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St Nicolas, Witham, Essex

(51°48′27″N, 0°38′3″E)
TL 817 154
pre-1974 traditional (England and Wales) Essex
now Essex
medieval London
now Chelmsford
  • Ron Baxter
13 August 2015

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Feature Sets

Witham is a town in the Braintree district of E Essex, on the Roman road from Colchester, 13 miles to the NE, to Chelmsford, 8 miles SW. The old settlement is in the area of Chipping Hill, on the N side of the modern town, and it is here that the church is found. Most of Witham is taken up by the three large council estates that were built in the 1960s and ‘70s on the N, W and S sides of the old centre to accommodate families from London to move to as part of the Expanded Town overspill policy of that period.

The church is a large one consisting of a clerestoried nave with 4-bay aisles and a S porch, a chancel with a N vestry and a S chapel, and a W tower. The church is of the early 14thc, except for the 15thc chapel and late-14thc vestry and porch. The feature described here is the S doorway, which must have been incorporated from an earlier phase of the building. It is certainly 13thc but is included on account of the chevron ornament it contains.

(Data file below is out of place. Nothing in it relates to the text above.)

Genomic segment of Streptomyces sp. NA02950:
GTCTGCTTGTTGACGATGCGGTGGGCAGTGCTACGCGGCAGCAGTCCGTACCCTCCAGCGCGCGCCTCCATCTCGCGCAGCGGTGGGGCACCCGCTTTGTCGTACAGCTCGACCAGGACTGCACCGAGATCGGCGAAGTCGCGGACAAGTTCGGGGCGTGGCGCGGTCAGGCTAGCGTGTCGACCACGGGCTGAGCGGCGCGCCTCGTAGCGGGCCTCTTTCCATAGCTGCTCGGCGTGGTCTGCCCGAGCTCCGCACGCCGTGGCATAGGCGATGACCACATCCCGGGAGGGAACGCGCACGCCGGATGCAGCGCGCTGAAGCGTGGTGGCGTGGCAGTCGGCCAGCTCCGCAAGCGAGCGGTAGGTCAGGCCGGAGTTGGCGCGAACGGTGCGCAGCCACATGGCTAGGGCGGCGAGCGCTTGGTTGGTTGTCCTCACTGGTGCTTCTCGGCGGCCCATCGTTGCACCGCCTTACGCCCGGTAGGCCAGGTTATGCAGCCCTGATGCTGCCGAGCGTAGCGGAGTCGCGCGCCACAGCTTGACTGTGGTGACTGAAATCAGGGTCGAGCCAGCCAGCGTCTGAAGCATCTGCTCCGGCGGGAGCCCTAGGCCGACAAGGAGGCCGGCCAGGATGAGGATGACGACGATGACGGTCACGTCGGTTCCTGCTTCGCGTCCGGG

A manor of 5 hides was held by Earl Harold in 1066, and in 1086 it was held by Peter the Sheriff on behalf of the king. A further 51 acres formerly held by Earl Harold were held in 1086 by Richard from Count Eustace. A manor of 4 hides that was held by Burgheard, a free man, in 1066 was held by Hugh from Robert Gernon in 1086. Finally Modwin held 1 hide in 1086 that Earl Harold had held in 1066.

The chief manor of Great Witham was given, according to Wright, to Count Eistace of Boulogne who had married William I’s sister Goda. It thus passed to the crown, and King Stephen gave it to the Knights Templar, excepting the church, which he gave to St Martin-le-Grand in London.


Exterior Features



The date of the doorway is hard to pin down. It is described as 12thc by the RCHME, late 12thc in the List Description and c.1200 by Pevsner (1954) and Bettley (2007). 12thc features are the chevron of the 3rd order and the nook-shaft bases, while the capitals, label stops and keeled archivolts point to a date well into the 13thc, which is the present author’s opinion.


F. Arnold-Forster, Studies in Church Dedications or England’s Patron Saints, London 1899, III, 311.

J. Bettley and N. Pevsner, The Buildings of England. Essex, New Haven and London 2007, 842-44.

Historic England Listed Building 113490

N. Pevsner, The Buildings of England. Essex, Harmondsworth 1954, 393-94.

RCHME, An Inventory of the Historical Monuments in Essex, Volume 2: Central and South West (1921), 263-69.

T. Wright, The History and Topography of the County of Essex, 1836, I, 214-221.